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Fire forces evacuations in Chelan County

The Spromberg Fire has prompted level 3 evacuation orders for more than 160 homes in Chelan County. (Photo: KOMO News)
The Spromberg Fire has prompted level 3 evacuation orders for more than 160 homes in Chelan County. (Photo: KOMO News)
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LEAVENWORTH, Wash. -- People living in at least 168 homes were told to evacuate Tuesday afternoon as a fire raged in Chelan County north of Leavenworth.

The Spromberg Canyon Fire started in a log yard and quickly spread, prompting a level 3 evacuation in the Sunitsch Canyon to Eagle Creek and all of the Spromberg Canyon areas. A level 3 evacuation tells people to leave immediately.

So far, about 40-60 acres have been burned. The Red Cross is setting up a shelter in Leavenworth.

"It's a good reminder for folks to remain prepared, to have an emergency kit on hand, to have their important papers, photographs, prescriptions, all of that ready to go so that they can leave when asked by emergency management," said Annie Schmidt from Chelan County Fire District 3. "Just because it's not August, it doesn't mean we can't have a wildfire here."

About 200 firefighters are on scene including crews from Chelan County Fire Districts 1, 3, 6, and 9 as well as the U.S. Forest Service and State Department of Natural Resources. Firefighters from Snohomish County, Kitsap County and Canada are also helping out.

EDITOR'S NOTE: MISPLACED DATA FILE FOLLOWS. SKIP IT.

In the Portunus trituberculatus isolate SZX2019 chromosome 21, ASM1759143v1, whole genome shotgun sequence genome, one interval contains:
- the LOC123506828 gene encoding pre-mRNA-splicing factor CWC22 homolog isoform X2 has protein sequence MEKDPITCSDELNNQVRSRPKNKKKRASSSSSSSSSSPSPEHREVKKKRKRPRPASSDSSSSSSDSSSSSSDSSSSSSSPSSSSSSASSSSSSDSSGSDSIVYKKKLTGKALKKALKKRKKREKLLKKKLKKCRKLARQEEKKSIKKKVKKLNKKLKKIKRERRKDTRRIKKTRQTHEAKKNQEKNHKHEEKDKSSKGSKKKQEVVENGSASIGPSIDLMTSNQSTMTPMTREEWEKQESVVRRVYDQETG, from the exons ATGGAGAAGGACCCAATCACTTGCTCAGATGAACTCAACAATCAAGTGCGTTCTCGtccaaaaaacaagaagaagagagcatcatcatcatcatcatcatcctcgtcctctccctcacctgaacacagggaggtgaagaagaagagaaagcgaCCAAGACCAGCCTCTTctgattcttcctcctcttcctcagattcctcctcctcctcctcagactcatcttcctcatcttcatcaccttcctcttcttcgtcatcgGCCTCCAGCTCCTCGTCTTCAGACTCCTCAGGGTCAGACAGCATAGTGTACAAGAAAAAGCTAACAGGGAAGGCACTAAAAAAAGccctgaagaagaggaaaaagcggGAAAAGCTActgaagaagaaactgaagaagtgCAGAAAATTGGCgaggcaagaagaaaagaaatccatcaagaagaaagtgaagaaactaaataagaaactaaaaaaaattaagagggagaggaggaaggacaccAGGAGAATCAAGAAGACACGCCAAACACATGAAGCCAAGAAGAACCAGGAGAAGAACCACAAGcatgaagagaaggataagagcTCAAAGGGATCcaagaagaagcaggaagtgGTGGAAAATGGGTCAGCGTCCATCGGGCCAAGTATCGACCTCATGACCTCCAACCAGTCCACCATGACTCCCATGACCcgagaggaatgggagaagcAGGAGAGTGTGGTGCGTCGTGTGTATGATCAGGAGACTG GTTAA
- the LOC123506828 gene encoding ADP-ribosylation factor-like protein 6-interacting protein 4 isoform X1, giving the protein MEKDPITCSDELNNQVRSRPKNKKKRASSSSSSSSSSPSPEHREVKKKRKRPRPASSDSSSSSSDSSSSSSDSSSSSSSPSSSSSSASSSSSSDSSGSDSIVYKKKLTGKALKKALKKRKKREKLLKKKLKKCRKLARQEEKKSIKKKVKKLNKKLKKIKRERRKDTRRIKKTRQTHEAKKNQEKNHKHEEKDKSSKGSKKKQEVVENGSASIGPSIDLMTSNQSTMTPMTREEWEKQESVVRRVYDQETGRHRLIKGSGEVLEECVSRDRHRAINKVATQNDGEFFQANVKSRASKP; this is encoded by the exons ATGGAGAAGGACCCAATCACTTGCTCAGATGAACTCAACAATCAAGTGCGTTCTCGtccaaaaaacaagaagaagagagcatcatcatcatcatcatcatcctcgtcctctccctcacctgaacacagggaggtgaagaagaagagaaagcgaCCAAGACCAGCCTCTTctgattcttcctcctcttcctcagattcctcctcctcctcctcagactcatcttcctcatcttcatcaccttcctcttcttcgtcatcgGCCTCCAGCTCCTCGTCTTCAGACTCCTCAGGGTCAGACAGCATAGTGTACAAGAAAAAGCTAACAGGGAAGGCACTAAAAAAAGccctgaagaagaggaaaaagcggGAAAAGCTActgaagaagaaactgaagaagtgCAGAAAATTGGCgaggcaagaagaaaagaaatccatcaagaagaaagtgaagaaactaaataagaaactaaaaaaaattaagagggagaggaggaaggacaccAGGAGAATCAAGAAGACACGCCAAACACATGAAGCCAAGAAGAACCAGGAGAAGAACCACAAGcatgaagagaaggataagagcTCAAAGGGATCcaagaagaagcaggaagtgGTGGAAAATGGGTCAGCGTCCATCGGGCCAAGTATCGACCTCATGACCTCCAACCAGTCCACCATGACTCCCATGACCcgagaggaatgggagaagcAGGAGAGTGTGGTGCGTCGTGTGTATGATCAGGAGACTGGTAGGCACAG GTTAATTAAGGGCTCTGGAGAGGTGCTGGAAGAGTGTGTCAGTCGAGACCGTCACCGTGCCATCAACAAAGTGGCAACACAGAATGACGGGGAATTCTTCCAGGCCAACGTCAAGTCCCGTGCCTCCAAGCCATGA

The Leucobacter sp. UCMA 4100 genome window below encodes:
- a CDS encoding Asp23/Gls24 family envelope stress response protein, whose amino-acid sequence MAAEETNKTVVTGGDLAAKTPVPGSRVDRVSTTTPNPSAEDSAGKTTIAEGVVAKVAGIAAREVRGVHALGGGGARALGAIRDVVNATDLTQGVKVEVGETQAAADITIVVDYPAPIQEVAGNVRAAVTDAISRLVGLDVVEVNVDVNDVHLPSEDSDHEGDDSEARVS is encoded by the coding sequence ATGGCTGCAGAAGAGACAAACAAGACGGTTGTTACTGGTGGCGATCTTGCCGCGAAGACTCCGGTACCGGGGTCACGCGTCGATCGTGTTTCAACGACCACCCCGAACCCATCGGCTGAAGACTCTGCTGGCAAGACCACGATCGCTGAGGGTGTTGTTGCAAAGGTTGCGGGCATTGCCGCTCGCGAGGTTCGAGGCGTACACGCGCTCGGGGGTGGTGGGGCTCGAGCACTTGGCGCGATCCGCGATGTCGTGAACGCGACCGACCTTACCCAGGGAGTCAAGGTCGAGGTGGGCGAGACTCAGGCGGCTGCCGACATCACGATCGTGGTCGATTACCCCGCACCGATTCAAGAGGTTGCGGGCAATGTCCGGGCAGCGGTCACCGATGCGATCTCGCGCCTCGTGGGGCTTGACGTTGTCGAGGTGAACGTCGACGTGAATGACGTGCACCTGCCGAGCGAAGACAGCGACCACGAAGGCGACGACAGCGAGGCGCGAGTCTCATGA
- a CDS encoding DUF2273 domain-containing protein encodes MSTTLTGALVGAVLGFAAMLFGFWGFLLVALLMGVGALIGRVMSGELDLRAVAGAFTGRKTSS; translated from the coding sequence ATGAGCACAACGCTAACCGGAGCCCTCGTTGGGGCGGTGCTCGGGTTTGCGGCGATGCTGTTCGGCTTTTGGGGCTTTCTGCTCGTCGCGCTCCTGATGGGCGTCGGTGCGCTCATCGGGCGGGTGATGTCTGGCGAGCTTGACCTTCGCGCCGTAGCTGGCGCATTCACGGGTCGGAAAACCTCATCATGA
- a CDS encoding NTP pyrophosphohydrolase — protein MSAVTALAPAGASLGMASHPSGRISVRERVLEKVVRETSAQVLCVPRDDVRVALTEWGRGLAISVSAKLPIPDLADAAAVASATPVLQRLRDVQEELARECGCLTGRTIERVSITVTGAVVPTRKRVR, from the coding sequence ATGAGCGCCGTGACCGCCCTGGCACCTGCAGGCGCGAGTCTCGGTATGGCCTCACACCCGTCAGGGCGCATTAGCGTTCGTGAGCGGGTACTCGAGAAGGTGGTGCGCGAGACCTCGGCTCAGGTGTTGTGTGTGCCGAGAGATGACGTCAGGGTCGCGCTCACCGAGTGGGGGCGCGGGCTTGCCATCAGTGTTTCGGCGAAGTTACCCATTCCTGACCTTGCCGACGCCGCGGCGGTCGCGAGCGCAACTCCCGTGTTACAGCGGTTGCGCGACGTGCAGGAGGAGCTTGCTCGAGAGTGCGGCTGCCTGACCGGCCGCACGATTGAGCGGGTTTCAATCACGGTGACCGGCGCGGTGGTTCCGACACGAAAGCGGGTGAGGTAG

Three helicopters are also attacking the fire from the air.

The fire has closed Chumstick Highway north of Leavenworth at Eagle Creek and Sunitsch Canyon. But, officials said Highway 2 is still open and downtown Leavenworth is not affected by the fire.

Ross Frank, owner of Red-Tail Canyon Farm, said the fire was burning about a quarter mile from his farm with draft horses and forest where weddings, barbeques and sleigh rides are held.

"It's our whole livelihood," Frank said. "Everything we do is right here on the ranch."

He was told to evacuate but stayed home because he is also a firefighter and spent 19 hours helping at the blaze site.

He said he plans to stay and prepare his animals to leave if the winds shift the fire's path toward his property or if sparks start fires closer to his ranch.

"The wind has been gusting and swirling so much it's hard to tell where it's coming from, especially in canyon-country," he said. "I'm optimistic, but the wind will be the deciding factor."

It's not known yet what sparked the fire, which somehow started in a stack of logs at an old mill and then spread to nearby timber and brush.

"Anytime you have a fire you're looking at fuel, you're looking at weather, and you're looking at topography. This is a lot of fuel. There's a lot of energy here, there's a lot of heat here," said Schmidt.

Burlington Northern Santa Fe has also temporarily stopped trains in that area. A train equipped with special water tankers has been brought in because there are no hydrants and water is scarce in that area.

"It takes a surprising amount of water to get your campfire dead and cool to the touch; it's going to take a fair amount of time and a surprising amount of water to get this cooled down," said Schmidt.

Crews experienced wind gusts to 40 mph Tuesday evening. Winds calmed a bit Wednesday but were still expected to remain breezy through the day.

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The Associated Press contributed to this report.

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